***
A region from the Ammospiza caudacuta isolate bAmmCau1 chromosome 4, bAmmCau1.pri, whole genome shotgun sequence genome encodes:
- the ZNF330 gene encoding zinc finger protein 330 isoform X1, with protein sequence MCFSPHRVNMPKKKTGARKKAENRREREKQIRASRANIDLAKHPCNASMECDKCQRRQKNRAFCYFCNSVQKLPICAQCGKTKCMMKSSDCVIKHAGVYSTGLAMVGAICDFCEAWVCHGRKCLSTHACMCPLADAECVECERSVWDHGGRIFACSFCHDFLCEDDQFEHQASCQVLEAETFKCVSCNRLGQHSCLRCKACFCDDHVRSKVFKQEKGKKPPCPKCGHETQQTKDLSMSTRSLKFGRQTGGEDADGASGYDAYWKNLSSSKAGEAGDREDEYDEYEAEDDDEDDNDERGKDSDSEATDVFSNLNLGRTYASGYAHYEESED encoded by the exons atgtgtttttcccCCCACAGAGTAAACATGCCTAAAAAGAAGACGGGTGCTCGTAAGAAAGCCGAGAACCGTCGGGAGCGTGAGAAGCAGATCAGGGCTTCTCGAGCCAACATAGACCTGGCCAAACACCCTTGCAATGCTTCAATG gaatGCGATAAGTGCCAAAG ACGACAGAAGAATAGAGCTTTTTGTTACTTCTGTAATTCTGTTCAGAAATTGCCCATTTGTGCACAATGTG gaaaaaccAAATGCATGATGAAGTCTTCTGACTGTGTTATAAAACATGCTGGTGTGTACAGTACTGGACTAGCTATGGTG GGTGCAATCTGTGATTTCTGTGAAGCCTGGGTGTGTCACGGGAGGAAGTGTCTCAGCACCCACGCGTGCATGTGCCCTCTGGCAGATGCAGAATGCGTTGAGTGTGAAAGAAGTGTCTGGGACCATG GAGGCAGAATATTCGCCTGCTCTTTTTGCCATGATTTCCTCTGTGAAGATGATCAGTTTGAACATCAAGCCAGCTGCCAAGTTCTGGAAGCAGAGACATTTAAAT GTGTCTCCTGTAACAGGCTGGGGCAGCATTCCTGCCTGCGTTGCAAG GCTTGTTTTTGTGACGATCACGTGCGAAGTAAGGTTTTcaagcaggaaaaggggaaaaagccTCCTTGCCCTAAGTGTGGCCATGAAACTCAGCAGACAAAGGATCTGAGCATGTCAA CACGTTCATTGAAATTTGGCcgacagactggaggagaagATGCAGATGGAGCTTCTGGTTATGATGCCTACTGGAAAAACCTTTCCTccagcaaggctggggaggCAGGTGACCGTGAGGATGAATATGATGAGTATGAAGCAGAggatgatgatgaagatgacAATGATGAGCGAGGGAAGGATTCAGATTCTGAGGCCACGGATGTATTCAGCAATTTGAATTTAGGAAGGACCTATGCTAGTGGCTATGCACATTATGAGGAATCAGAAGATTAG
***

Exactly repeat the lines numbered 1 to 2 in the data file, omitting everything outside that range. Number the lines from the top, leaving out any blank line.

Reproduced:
A region from the Ammospiza caudacuta isolate bAmmCau1 chromosome 4, bAmmCau1.pri, whole genome shotgun sequence genome encodes:
- the ZNF330 gene encoding zinc finger protein 330 isoform X1, with protein sequence MCFSPHRVNMPKKKTGARKKAENRREREKQIRASRANIDLAKHPCNASMECDKCQRRQKNRAFCYFCNSVQKLPICAQCGKTKCMMKSSDCVIKHAGVYSTGLAMVGAICDFCEAWVCHGRKCLSTHACMCPLADAECVECERSVWDHGGRIFACSFCHDFLCEDDQFEHQASCQVLEAETFKCVSCNRLGQHSCLRCKACFCDDHVRSKVFKQEKGKKPPCPKCGHETQQTKDLSMSTRSLKFGRQTGGEDADGASGYDAYWKNLSSSKAGEAGDREDEYDEYEAEDDDEDDNDERGKDSDSEATDVFSNLNLGRTYASGYAHYEESED encoded by the exons atgtgtttttcccCCCACAGAGTAAACATGCCTAAAAAGAAGACGGGTGCTCGTAAGAAAGCCGAGAACCGTCGGGAGCGTGAGAAGCAGATCAGGGCTTCTCGAGCCAACATAGACCTGGCCAAACACCCTTGCAATGCTTCAATG gaatGCGATAAGTGCCAAAG ACGACAGAAGAATAGAGCTTTTTGTTACTTCTGTAATTCTGTTCAGAAATTGCCCATTTGTGCACAATGTG gaaaaaccAAATGCATGATGAAGTCTTCTGACTGTGTTATAAAACATGCTGGTGTGTACAGTACTGGACTAGCTATGGTG GGTGCAATCTGTGATTTCTGTGAAGCCTGGGTGTGTCACGGGAGGAAGTGTCTCAGCACCCACGCGTGCATGTGCCCTCTGGCAGATGCAGAATGCGTTGAGTGTGAAAGAAGTGTCTGGGACCATG GAGGCAGAATATTCGCCTGCTCTTTTTGCCATGATTTCCTCTGTGAAGATGATCAGTTTGAACATCAAGCCAGCTGCCAAGTTCTGGAAGCAGAGACATTTAAAT GTGTCTCCTGTAACAGGCTGGGGCAGCATTCCTGCCTGCGTTGCAAG GCTTGTTTTTGTGACGATCACGTGCGAAGTAAGGTTTTcaagcaggaaaaggggaaaaagccTCCTTGCCCTAAGTGTGGCCATGAAACTCAGCAGACAAAGGATCTGAGCATGTCAA CACGTTCATTGAAATTTGGCcgacagactggaggagaagATGCAGATGGAGCTTCTGGTTATGATGCCTACTGGAAAAACCTTTCCTccagcaaggctggggaggCAGGTGACCGTGAGGATGAATATGATGAGTATGAAGCAGAggatgatgatgaagatgacAATGATGAGCGAGGGAAGGATTCAGATTCTGAGGCCACGGATGTATTCAGCAATTTGAATTTAGGAAGGACCTATGCTAGTGGCTATGCACATTATGAGGAATCAGAAGATTAG